To clarify, I have been working with a recruiter who has a position for me in the works, but so far he has been only talking about it. That is, he went over the position requirements over the phone once, and I know things like the company name, and what they are looking for approximately.

There is a chance it may not be a great fit, but when I requested (a couple of times) for recruiter to send me the position requirements over email, he so far has neglected to do so. I do not have a photographic-enough memory to recall all the requirements from the phone conversation and that's why I have been asking for the email.

My next step is to either call him out on that, or to just go to the recruiter's office and have the "interview" with recruiter and his account manager, as they have been trying to set that pre-interview with me for a bit now. His purpose for this is also unclear to me, my only guess was that they want to get familiar with me, as a candidate, whatever that means.

My only guess is that he thinks I will withdraw my interest if I see position requirements. Is there any other reason?

2 Answers 2


Because they don't want you to find the position

It's very easy to find the job yourself once the recruiter gives you the requirements.

Tell the recruiter that you need to see the list of requirements to match your skills, and explicitly state that lack of response immediately raises heavy suspicion of incompetence or foul play.

  • Foul play? This isn't a murder mystery. Recruiters are the gatekeepers to jobs. Insulting the recruiter isn't going to help this person. Patience, or the will to look elsewhere, certainly could. Commented Sep 29, 2016 at 3:08
  • But the OP already stated that he knows the company name and, presumably, job title, so he already has all the tools to find the position by himself.
    – Dark Hippo
    Commented Sep 29, 2016 at 7:44
  • @DarkHippo - the fact that the recruiter doesn't benefit from being sleezy won't stop him/her from being sleezy by force of habit, if they are one of the bad recruiters. Commented Sep 29, 2016 at 13:59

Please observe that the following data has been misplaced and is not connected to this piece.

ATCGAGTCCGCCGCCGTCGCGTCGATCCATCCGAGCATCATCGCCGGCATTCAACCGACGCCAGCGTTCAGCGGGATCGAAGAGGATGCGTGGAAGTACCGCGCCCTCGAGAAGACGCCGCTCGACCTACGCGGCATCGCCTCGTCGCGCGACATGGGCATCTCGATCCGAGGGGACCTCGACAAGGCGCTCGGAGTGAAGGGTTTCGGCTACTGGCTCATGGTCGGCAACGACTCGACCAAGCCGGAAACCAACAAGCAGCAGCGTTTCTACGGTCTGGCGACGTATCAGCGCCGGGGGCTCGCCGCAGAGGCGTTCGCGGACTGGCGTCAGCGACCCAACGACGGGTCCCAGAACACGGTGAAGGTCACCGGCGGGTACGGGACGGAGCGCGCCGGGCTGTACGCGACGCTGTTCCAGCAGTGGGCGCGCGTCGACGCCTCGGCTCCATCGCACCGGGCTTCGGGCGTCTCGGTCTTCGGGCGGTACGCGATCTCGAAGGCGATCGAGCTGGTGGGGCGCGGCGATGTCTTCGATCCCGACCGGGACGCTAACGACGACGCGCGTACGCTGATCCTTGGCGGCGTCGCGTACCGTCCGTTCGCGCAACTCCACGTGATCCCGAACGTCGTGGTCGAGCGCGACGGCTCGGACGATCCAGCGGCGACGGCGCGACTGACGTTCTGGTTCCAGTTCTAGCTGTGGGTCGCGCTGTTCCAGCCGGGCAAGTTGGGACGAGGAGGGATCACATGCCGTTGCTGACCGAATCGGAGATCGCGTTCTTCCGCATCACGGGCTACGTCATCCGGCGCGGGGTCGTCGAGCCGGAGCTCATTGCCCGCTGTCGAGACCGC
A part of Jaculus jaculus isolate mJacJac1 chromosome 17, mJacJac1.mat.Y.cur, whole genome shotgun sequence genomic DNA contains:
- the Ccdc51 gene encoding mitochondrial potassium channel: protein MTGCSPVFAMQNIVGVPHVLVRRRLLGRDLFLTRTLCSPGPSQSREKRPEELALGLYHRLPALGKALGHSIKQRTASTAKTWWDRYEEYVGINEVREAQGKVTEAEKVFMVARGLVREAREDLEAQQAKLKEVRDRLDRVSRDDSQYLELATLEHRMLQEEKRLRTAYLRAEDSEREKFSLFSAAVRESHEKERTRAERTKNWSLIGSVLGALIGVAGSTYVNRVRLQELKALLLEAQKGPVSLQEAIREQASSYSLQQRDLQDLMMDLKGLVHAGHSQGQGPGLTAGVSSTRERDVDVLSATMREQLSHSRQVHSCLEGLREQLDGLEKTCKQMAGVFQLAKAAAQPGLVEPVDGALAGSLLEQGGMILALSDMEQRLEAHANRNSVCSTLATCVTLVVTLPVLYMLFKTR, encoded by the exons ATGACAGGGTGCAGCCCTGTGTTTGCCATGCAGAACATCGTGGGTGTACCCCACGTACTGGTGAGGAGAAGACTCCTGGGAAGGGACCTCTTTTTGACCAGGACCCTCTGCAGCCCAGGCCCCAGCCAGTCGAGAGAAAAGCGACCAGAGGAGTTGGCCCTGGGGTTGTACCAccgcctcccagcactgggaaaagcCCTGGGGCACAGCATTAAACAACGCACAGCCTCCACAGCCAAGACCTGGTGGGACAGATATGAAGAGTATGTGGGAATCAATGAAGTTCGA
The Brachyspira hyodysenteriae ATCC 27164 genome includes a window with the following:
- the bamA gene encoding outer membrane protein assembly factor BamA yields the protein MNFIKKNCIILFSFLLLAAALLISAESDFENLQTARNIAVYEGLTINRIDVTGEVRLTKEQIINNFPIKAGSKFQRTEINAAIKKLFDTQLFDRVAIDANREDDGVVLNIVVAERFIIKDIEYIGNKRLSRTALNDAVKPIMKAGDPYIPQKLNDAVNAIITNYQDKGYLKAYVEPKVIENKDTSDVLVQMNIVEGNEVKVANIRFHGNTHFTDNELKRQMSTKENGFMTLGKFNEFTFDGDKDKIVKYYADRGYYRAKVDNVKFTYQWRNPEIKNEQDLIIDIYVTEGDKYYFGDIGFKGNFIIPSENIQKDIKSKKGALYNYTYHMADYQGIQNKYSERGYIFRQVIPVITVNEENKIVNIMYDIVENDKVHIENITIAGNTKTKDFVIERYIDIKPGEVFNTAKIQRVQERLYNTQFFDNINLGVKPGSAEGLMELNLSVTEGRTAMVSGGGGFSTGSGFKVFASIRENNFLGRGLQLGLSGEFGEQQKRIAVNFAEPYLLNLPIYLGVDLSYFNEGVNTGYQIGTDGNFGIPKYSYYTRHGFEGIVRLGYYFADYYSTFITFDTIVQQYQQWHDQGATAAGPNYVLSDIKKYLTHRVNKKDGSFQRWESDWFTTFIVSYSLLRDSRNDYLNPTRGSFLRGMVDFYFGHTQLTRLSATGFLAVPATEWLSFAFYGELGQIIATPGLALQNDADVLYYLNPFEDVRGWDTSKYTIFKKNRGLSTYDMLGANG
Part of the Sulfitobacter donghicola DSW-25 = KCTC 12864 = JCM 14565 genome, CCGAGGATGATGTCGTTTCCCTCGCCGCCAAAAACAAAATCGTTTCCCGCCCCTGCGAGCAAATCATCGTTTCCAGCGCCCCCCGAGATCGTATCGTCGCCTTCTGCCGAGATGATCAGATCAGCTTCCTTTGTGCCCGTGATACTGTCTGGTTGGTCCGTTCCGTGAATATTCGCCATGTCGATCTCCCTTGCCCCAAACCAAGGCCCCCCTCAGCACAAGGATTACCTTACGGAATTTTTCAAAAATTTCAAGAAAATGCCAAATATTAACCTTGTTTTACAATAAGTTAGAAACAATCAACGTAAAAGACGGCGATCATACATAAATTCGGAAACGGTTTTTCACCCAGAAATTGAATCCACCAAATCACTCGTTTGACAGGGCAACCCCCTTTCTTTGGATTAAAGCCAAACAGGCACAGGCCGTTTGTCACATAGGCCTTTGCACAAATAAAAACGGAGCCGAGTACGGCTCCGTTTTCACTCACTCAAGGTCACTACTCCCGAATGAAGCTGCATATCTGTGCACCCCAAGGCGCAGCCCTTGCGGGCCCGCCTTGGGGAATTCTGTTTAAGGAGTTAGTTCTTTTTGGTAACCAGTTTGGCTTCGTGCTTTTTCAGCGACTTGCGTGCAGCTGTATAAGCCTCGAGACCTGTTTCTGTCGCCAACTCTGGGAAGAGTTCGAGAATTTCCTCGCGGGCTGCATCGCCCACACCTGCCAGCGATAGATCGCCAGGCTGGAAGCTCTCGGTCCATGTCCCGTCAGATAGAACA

More importantly, why are you considering chasing down this recruiter after he has neglected to send you the basic information you need to evaluate the role? Right now all you've had is a discussion. That's it. The issue may not be the recruiter, but the company contracting with the recruiter to fill the position.

Your request for a written job description is perfectly reasonable. If a recruiter cannot or will not provide that to you, stop chasing the recruiter and move on. Headhunters make their living by placing people in positions. It's in their interest to keep valuable and qualified candidates in the loop on available positions. If a recruiter isn't doing that, then either 1) the company is rethinking the role; 2) the recruiter is busy with other candidates for other positions; 3) the recruiter is busy with other candidates for THIS position; or 4) ... some other reason.

Let the recruiter contact you if they think you're a good fit. At this point the recruiter has your information and knows you're interested in the position. That's the best you can do. Showing up at this person's office, while possibly gratifying short-term, will only get you blacklisted as a difficult and demanding candidate. Why would a recruiter who thinks poorly of you want to recommend you to a company, at the cost of possibly not getting future headhunting contracts for placing such a difficult person?

Start talking to other recruiters. Leave this alone until you're contacted by the recruiter. Next!

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